Advocates of Christianity face a pecular problem today in addressing modern men. It involves finding avenues into a public mentality that is at the same time both more informed and less informed.
The condition is no mere paradox. It seems to me to be the main present-day hurdle for the Church.
Christianity is up against a wall compounded of intellectual wealth and poverty, of prodigious information and huge superficiality, both characteristics existing side-by-side and both demanding consideration if the Church’s word is to get through intelligibly. Sometimes, it seems to me, we don’t pay sufficient heed to either.
We live in an environment that is far more versed in natural data than ever before but which is conversely lacking in religious cultivation. I am referring here not to the often cited imbalance in material and spiritual development, but simply to an imbalance in kinds of general knowledge.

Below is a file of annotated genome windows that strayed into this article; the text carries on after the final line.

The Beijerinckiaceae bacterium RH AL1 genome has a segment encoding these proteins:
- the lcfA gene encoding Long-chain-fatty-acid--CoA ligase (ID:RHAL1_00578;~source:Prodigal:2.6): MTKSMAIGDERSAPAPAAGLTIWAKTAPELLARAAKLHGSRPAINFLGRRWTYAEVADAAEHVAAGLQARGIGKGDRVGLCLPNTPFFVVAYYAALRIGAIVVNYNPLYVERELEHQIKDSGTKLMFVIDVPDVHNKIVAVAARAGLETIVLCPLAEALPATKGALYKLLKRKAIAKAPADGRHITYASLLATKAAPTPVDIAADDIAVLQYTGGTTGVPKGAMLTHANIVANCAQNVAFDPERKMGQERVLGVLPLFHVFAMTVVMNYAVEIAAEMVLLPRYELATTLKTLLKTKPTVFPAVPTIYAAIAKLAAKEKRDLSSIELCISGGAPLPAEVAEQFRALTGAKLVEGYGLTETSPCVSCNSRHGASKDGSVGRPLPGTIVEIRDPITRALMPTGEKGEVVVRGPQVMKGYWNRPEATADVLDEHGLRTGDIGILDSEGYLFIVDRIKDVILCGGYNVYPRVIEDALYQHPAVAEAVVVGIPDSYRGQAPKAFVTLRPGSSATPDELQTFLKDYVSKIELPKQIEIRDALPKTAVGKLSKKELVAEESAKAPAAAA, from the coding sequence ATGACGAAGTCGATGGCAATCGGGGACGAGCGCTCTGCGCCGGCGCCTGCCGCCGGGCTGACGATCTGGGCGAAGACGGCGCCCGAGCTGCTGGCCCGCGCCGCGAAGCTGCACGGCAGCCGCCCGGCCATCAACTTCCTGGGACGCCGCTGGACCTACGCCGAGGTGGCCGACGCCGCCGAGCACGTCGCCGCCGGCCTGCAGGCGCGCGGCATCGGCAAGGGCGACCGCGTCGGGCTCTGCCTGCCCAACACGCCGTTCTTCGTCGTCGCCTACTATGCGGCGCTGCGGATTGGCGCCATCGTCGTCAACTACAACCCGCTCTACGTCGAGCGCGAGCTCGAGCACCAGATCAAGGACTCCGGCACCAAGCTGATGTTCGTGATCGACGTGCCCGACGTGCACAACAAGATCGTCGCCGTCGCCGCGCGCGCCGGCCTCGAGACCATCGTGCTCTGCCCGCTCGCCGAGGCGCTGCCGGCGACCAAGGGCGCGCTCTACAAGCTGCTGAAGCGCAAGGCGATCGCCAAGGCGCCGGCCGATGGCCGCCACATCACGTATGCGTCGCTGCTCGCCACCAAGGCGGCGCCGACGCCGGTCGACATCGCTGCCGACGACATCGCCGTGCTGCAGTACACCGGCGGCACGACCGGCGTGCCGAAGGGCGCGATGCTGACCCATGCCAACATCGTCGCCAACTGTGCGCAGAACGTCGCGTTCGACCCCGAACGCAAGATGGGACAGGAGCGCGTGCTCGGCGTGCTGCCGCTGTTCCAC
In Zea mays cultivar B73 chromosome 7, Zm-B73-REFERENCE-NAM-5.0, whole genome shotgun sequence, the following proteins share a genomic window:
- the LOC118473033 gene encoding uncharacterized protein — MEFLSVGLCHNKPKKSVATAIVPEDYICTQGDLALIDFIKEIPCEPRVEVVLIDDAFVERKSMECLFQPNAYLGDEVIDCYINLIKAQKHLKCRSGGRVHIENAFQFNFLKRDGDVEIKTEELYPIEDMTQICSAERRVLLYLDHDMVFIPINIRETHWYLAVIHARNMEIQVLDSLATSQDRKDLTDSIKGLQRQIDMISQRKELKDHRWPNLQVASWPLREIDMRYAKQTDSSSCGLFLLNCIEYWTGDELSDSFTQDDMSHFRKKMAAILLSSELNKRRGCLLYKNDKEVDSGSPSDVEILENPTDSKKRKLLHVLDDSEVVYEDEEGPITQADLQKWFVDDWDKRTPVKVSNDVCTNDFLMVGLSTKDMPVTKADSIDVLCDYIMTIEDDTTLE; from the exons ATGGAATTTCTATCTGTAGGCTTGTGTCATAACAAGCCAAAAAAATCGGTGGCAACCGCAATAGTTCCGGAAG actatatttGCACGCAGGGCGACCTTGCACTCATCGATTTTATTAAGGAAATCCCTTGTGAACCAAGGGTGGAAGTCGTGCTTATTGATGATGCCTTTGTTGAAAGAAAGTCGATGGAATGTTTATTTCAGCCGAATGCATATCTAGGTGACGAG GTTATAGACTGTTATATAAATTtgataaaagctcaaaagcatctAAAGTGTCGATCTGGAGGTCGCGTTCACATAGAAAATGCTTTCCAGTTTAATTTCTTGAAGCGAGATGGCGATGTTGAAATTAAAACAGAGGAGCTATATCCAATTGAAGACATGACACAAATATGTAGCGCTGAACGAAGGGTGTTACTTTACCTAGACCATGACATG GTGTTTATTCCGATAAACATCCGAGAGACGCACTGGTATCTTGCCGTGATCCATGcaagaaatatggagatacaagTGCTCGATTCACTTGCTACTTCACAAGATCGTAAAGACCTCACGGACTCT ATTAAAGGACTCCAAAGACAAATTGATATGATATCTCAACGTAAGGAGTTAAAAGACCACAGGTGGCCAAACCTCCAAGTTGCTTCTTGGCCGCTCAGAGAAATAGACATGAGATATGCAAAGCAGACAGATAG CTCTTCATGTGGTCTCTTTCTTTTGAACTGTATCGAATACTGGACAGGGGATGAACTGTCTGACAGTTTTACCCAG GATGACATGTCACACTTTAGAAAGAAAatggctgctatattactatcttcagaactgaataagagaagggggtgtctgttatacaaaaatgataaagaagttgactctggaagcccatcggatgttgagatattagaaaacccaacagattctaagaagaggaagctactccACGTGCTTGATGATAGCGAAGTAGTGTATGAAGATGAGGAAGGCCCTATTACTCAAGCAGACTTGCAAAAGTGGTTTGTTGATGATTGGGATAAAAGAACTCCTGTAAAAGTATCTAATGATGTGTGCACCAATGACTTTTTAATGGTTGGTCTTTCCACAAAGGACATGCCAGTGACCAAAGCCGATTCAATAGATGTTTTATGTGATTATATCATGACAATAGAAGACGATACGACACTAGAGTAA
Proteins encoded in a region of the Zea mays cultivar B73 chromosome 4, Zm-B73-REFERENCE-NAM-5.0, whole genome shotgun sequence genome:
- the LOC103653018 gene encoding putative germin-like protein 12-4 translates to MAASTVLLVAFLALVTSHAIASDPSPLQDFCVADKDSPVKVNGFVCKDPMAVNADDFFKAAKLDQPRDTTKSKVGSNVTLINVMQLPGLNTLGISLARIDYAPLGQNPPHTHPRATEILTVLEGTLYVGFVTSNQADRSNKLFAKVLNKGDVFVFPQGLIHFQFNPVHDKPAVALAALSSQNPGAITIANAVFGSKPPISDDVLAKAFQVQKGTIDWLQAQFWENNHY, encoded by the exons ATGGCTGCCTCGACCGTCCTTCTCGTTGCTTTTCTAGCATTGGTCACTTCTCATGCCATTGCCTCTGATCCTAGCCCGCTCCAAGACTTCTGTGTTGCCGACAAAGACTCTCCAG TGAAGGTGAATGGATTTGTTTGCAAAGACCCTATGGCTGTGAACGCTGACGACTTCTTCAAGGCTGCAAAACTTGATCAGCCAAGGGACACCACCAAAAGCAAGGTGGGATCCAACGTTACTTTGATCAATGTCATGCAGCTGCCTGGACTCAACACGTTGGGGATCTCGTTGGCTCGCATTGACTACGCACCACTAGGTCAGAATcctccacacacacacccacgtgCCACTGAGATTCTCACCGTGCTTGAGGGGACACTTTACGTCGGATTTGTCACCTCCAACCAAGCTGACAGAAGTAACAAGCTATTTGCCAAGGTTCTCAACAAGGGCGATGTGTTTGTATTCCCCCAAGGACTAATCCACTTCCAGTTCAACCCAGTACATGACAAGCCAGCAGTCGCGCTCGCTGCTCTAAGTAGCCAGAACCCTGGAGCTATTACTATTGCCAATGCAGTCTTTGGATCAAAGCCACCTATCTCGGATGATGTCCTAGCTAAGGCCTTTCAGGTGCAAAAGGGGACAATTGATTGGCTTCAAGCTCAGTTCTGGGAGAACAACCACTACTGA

Most Americans have taken in a varied curriculum, but little adult catechism. They’re keen on the encyclopedia, but not on theology. If, in these circumstances, the Christian voice is to ring clear, it needs to speak in terms that are currently distinct to make plain those that are not.
The inner light must be conveyed in the context of the outer glare. This means not that the outer glare is bad, but simply that it exists. Much of it is good. In any case, it is the atmosphere in which we live and in which the Church must function, either coping with it or failing to do so.
The Lore And Lingo Of Our Times
Our society is full of knowledge about many things. It is schooled, sophisticated, critical, sharp. It has grown up in the arts, sciences, and letters, at least on our sector of the planet. It is loaded with the latest psychological, ...1
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